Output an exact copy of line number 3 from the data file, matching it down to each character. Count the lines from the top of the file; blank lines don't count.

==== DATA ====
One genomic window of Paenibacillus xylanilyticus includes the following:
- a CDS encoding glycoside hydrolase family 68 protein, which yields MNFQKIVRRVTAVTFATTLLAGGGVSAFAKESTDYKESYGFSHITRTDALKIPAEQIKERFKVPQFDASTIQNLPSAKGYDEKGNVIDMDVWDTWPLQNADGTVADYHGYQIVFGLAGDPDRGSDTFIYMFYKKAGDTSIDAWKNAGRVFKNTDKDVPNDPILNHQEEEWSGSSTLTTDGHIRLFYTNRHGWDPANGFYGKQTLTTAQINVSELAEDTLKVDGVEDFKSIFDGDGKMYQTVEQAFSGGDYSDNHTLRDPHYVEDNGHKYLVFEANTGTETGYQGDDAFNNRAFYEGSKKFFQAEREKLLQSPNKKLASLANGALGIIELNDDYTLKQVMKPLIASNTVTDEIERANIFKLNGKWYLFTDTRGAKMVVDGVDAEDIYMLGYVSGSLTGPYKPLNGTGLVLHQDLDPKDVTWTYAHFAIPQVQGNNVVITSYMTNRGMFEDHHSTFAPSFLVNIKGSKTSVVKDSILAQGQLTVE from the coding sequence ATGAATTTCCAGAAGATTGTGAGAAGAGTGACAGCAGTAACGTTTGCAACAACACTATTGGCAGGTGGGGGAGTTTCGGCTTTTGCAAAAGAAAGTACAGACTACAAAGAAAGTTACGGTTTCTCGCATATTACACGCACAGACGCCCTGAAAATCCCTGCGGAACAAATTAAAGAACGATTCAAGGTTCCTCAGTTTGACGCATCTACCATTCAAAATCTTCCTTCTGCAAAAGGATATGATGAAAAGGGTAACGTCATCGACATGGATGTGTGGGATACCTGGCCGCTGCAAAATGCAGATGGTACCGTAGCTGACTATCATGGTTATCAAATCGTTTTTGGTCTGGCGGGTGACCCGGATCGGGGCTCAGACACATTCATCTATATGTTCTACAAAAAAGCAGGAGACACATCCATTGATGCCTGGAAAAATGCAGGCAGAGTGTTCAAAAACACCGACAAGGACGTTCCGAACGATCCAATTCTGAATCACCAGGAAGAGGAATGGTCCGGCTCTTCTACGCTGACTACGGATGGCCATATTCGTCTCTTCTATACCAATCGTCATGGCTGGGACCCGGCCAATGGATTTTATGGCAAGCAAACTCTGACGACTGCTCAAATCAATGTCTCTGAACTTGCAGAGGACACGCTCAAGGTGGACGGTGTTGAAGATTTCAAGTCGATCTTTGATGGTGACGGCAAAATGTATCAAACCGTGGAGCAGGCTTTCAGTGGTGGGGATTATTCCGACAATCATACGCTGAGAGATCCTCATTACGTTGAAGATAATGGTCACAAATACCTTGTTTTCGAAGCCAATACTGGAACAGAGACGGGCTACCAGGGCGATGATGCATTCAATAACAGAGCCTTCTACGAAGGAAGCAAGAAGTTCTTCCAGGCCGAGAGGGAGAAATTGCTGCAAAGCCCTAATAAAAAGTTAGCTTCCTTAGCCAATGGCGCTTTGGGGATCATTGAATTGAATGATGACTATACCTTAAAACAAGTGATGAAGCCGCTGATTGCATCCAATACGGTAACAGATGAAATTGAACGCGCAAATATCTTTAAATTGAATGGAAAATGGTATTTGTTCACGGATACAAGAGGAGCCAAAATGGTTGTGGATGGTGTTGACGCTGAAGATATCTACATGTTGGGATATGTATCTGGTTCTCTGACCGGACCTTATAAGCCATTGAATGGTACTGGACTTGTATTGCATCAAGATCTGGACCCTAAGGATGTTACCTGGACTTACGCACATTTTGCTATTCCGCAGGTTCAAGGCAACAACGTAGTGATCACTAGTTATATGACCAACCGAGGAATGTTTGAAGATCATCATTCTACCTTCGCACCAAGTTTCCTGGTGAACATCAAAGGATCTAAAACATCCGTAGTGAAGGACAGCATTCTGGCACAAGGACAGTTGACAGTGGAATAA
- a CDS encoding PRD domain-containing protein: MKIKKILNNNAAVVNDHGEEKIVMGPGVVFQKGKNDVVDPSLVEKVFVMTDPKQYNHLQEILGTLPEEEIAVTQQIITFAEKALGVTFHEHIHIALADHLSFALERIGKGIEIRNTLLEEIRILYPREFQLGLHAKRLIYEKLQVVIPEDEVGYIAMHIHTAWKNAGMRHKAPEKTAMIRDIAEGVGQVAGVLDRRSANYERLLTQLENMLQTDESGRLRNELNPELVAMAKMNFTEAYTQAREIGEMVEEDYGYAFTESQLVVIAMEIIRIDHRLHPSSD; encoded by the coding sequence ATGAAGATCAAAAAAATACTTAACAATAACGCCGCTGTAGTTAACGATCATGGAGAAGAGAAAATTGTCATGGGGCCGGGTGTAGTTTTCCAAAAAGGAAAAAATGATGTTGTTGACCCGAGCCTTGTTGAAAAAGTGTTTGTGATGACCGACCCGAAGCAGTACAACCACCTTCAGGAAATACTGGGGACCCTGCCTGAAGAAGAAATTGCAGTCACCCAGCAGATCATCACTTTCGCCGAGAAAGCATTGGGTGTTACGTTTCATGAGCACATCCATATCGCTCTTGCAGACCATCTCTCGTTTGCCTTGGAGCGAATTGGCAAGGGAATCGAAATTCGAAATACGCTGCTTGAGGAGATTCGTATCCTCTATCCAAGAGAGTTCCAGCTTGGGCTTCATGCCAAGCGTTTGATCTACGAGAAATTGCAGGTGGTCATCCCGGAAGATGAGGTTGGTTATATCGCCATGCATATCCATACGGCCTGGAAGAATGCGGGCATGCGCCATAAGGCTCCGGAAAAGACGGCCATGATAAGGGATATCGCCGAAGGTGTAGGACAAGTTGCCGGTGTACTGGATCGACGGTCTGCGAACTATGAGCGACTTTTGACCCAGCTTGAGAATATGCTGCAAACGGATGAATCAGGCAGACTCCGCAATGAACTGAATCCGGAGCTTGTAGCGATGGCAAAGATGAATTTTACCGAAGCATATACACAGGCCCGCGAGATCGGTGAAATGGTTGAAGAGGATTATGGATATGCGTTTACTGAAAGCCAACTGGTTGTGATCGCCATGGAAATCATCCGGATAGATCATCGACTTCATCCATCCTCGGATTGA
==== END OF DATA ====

- a CDS encoding PRD domain-containing protein: MKIKKILNNNAAVVNDHGEEKIVMGPGVVFQKGKNDVVDPSLVEKVFVMTDPKQYNHLQEILGTLPEEEIAVTQQIITFAEKALGVTFHEHIHIALADHLSFALERIGKGIEIRNTLLEEIRILYPREFQLGLHAKRLIYEKLQVVIPEDEVGYIAMHIHTAWKNAGMRHKAPEKTAMIRDIAEGVGQVAGVLDRRSANYERLLTQLENMLQTDESGRLRNELNPELVAMAKMNFTEAYTQAREIGEMVEEDYGYAFTESQLVVIAMEIIRIDHRLHPSSD; encoded by the coding sequence ATGAAGATCAAAAAAATACTTAACAATAACGCCGCTGTAGTTAACGATCATGGAGAAGAGAAAATTGTCATGGGGCCGGGTGTAGTTTTCCAAAAAGGAAAAAATGATGTTGTTGACCCGAGCCTTGTTGAAAAAGTGTTTGTGATGACCGACCCGAAGCAGTACAACCACCTTCAGGAAATACTGGGGACCCTGCCTGAAGAAGAAATTGCAGTCACCCAGCAGATCATCACTTTCGCCGAGAAAGCATTGGGTGTTACGTTTCATGAGCACATCCATATCGCTCTTGCAGACCATCTCTCGTTTGCCTTGGAGCGAATTGGCAAGGGAATCGAAATTCGAAATACGCTGCTTGAGGAGATTCGTATCCTCTATCCAAGAGAGTTCCAGCTTGGGCTTCATGCCAAGCGTTTGATCTACGAGAAATTGCAGGTGGTCATCCCGGAAGATGAGGTTGGTTATATCGCCATGCATATCCATACGGCCTGGAAGAATGCGGGCATGCGCCATAAGGCTCCGGAAAAGACGGCCATGATAAGGGATATCGCCGAAGGTGTAGGACAAGTTGCCGGTGTACTGGATCGACGGTCTGCGAACTATGAGCGACTTTTGACCCAGCTTGAGAATATGCTGCAAACGGATGAATCAGGCAGACTCCGCAATGAACTGAATCCGGAGCTTGTAGCGATGGCAAAGATGAATTTTACCGAAGCATATACACAGGCCCGCGAGATCGGTGAAATGGTTGAAGAGGATTATGGATATGCGTTTACTGAAAGCCAACTGGTTGTGATCGCCATGGAAATCATCCGGATAGATCATCGACTTCATCCATCCTCGGATTGA